Tape is a more natural way to record than digital technology. Yes, if you think that suspending a zillion little magnetic rust particles in plastic and then telling them how to line up as they get dragged past an electromagnet, which has to be fed by a high-level supersonic signal just so the audio doesnt sound like a buzzsaw, is totally natural.
But does anybody really use the “natural” argument?
The TBC (To Be Continued) Brass Band at the Blue Nile in Frenchmen St, New Orleans, July 10 2011.
Audio recording: Why You Worried ‘Bout Me? (mp3).
Yes, a long time between posts.
Some of that time I’ve been travelling in the USA: New York, Philadelphia, Washington, Atlanta, New Orleans, Miami.
I saw bands, and recorded some of them on my newly acquired Tascam DR-08.
Stay tuned for some highlights: the Funk Brothers, Tito Puente Jr, the Sun Ra Arkestra, and the TBC Brass Band. Sure, just as soon as I get busy on the DAW editing the rough live recordings into deliciously polished nuggets of audio niceness.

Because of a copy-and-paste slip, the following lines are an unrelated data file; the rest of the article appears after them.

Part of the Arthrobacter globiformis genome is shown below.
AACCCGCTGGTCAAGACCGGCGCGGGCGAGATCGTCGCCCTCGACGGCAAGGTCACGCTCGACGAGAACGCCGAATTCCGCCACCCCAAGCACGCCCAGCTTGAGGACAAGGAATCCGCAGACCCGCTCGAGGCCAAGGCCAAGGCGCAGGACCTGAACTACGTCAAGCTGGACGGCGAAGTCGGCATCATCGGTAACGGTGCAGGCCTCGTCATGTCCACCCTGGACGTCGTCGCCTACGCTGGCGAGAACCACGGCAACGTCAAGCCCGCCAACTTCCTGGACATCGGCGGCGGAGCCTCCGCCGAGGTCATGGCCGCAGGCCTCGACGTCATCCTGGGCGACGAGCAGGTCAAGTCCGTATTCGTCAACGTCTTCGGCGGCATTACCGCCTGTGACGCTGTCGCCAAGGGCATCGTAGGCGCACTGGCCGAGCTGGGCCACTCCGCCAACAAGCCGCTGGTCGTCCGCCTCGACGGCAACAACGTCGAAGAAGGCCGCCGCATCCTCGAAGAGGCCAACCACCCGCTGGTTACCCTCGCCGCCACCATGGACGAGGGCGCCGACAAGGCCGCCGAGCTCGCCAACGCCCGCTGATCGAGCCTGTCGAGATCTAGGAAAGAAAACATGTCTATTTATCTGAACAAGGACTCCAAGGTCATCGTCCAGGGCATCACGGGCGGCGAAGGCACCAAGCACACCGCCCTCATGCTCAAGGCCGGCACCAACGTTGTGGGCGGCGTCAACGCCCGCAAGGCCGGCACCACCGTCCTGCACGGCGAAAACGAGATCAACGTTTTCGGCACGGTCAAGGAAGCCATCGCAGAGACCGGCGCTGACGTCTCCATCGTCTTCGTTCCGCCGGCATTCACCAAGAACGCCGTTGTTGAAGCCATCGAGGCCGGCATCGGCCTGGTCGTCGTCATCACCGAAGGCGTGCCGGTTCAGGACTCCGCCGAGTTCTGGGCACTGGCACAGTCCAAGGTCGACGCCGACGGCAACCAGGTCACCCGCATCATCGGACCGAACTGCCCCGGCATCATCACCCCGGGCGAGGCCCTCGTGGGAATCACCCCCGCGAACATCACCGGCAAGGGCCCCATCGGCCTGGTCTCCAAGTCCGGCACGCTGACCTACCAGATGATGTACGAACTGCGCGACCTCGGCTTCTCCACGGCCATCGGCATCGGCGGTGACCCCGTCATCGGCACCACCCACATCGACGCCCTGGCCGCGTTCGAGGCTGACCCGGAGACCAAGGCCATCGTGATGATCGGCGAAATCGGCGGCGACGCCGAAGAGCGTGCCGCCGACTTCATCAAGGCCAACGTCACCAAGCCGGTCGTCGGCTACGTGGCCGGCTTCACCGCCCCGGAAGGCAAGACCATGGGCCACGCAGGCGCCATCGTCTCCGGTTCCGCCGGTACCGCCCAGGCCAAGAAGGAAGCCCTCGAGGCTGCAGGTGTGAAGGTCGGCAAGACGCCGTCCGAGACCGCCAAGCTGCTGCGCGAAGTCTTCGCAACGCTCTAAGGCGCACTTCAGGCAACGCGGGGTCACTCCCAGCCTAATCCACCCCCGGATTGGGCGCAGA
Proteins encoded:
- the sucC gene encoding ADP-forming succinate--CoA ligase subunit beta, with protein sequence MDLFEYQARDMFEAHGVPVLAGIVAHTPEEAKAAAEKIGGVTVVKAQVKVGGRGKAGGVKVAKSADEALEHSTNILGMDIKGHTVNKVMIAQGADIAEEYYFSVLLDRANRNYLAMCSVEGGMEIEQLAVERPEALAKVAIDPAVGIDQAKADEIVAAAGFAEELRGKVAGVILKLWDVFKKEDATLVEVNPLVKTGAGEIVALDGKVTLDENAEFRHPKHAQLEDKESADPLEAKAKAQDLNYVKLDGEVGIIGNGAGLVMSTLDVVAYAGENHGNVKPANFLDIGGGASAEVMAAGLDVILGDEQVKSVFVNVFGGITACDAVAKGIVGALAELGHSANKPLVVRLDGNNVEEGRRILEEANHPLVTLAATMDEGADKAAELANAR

It’s taken a while for this album to become available.
Mastered at CutSnake in December 2009.
Lots of history…
The attraction of tape and vinyl puzzles me. I’ve recorded to tape, and we had 4- and 8-track machines in the studio during the eighties. They were expensive and awkward to use.
Vinyl leaves me completely cold.
Tom Ellard disses vinyl (and other things): Audio Mouth Breathers
Owsley Stanley (RIP) talks about the near-impossibility of accurate playback from vinyl.
Now available from CDBaby.
Some percussion and vocals came out of Cut Snake.
Finally a new studio CD from the Okapi faction. (We’re using a slightly different name this time, given the musicians involved.)
We started recording this back in 2007, but put out the live CD before completing this.
We’ll be giving it a proper launch in January 2011, but it’s already up at CDBaby if you want to have a listen.
Some videos made at CutSnake will be shown by Projector Bike, an event of the Sydney Fringe Festival.
This Chinese ribbon mic comes in various colours under various names. Here in Australia it’s available as part of the Legacy brand. The Legacy variation isn’t listed at recording hacks, but a bunch of other re-brandings are.
I got one secondhand, and wanted to open it up and remove some of the mesh and filters. But I couldn’t figure out how to open the case. Finally saw a photo on Michael Joly’s site that made it clear how the covers came off.
Here’s some photos I took that hopefully make the situation clearer. Basically the covers are held on with tabs that slide into slits. My mic seems to have a few broken off…